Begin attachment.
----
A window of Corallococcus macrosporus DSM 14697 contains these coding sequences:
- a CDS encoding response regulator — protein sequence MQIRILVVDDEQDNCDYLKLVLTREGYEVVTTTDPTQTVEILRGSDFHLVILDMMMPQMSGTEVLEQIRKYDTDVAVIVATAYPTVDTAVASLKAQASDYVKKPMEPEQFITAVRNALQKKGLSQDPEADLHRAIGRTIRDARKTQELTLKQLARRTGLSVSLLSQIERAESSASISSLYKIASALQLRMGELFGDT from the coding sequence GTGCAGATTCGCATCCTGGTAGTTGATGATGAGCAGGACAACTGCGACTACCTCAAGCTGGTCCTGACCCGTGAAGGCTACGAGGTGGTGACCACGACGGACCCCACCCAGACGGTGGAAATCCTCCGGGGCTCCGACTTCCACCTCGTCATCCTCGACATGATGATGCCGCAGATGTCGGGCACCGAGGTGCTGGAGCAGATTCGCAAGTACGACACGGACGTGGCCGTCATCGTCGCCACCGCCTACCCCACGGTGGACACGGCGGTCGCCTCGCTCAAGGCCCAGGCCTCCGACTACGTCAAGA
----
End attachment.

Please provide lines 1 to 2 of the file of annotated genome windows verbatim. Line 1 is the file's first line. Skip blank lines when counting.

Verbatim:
A window of Corallococcus macrosporus DSM 14697 contains these coding sequences:
- a CDS encoding response regulator — protein sequence MQIRILVVDDEQDNCDYLKLVLTREGYEVVTTTDPTQTVEILRGSDFHLVILDMMMPQMSGTEVLEQIRKYDTDVAVIVATAYPTVDTAVASLKAQASDYVKKPMEPEQFITAVRNALQKKGLSQDPEADLHRAIGRTIRDARKTQELTLKQLARRTGLSVSLLSQIERAESSASISSLYKIASALQLRMGELFGDT from the coding sequence GTGCAGATTCGCATCCTGGTAGTTGATGATGAGCAGGACAACTGCGACTACCTCAAGCTGGTCCTGACCCGTGAAGGCTACGAGGTGGTGACCACGACGGACCCCACCCAGACGGTGGAAATCCTCCGGGGCTCCGACTTCCACCTCGTCATCCTCGACATGATGATGCCGCAGATGTCGGGCACCGAGGTGCTGGAGCAGATTCGCAAGTACGACACGGACGTGGCCGTCATCGTCGCCACCGCCTACCCCACGGTGGACACGGCGGTCGCCTCGCTCAAGGCCCAGGCCTCCGACTACGTCAAGA